Culture and Community: Countdown to PantheaCon

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For many people January symbolizes the start of one of the busiest times of the year. It is the start of the New Year, post holiday detox time, and a time for goal setting and planning. It is also during this month that PantheaCon preparation kicks into high gear for many people, and the count down to the mid-February convention begins. PantheaCon, a Pan-Pagan convention, consistently draws between 2,000 and 3,000 participants a year to San Jose, California for four days of non-stop magic, music, shopping and fun.

It is at this time we see fundraising requests for hospitality suites, Facebook invites for workshops, and an increasing number of updates from the PantheaCon staff as the date gets closer. PantheaCon continues to be one of the largest and biggest Pagan conventions to date, and one of the few events that pulls people from all over the United States.

I have personally come to acknowledge this time as a spiritual pilgrimage of sorts, one that has become a part of my regular routine every year. There is a sense of nostalgia in the spiral circles on the hotel carpet, the tingling of magic in the air, and the anticipation of friends old and new, all of which bring me back every year with a sense of anticipation and wonder. I imagine that these are many of the same things that bring others from across the country to the little old Doubletree Hotel in San Jose.

The 30 day countdown for PantheaCon has already begun – four days with 223 presenter slots and lot of talk about change makers in our community. What is different this year? Who is coming? What workshops to go to? How much is parking? What food are you taking to save costs? Did you get a room in the Doubletree? What time does your flight get in? Wanna have a drink? What kind of wares will there be in the vending room? How much money do I need? What hospitality suites are coming back this year? How will I decide what to go to?

These are all common questions heard during the PantheaCon countdown; all questions that will continue to float around social media until the day that the doors open.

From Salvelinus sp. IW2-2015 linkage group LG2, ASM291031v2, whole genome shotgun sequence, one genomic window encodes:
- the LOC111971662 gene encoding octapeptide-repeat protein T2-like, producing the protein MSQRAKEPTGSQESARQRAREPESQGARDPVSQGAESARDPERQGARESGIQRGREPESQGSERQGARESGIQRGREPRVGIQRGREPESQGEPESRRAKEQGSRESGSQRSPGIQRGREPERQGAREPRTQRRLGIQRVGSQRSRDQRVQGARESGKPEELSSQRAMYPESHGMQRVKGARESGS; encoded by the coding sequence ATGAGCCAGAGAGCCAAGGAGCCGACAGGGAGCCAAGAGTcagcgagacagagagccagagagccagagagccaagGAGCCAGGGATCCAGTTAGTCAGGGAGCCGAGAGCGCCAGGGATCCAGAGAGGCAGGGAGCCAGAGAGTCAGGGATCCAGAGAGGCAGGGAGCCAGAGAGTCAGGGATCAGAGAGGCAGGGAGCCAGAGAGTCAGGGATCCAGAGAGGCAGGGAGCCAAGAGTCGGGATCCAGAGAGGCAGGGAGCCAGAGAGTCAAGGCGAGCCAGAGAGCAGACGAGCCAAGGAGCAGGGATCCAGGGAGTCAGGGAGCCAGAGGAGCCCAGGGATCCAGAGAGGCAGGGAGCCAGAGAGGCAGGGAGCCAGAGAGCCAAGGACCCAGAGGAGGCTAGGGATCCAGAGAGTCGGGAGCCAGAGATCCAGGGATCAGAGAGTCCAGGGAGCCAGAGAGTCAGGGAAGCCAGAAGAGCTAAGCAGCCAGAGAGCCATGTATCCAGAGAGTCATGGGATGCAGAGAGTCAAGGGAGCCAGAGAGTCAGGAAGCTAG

[Photo Credit:]

[Photo Credit:]

What exactly continues to draw people to this convention every year varies from person to person, but it is clear that everyone is looking for some particular experience that they hope to find in the halls of the con. For some people it is the perfect place for networking, while for others it is a place of magical experience. Authors, artists and musicians come to share their work, and healers come to heal. Priestesses and priests come to present rituals, and plenty of others come to simply find community.

This year PantheaCon promises some new presenters, a new theme, and new opportunities to network and have fun. I reached out into the community to ask what is everyone is looking forward to this year.

This year, I’m looking forward to getting to know people. Most cons I fly under the radar, but this year I am presenting on a tough topic (divorce) and I’ve just published two more books so I’m going to be putting myself out there to meet people. I have social anxiety, so that’s not easy for me, but I am going to make myself do it! Also, it helps that there is usually absinthe. Last year I mostly went for the absinthe.  – Diana Rajchel

Pantheacon is always a high point in my year with its four days dedicated to ritual, pageantry, and revelry. This year I am thrilled to be included in the cast of Golden Gate Kindred’s Lokasenna ritual drama on Sunday night. But more than the programs or frippery (much as I love donning my corsets), Pantheacon has become much more about the connections and conversations I explore there. In the past several years, conversations at Pcon have paved the way for social justice work, deepening my practice, and important personal relationships. I am certain this year will yield the same. – Nathania Apple

 I am looking forward to seeing old friends and finally meeting face to face with folks I have only known online like Crystal Blanton. – Katrina Messenger

I was so disappointed when I had to cancel at the last minute last year so I’m especially excited to be back.  I’m looking forward to meeting new people, talking about my books, and finally getting around to presenting that workshop.  I’m also looking forward to checking in with all the folks who sent energy to me in the last year and saying THANK YOU! – Lisa Spiral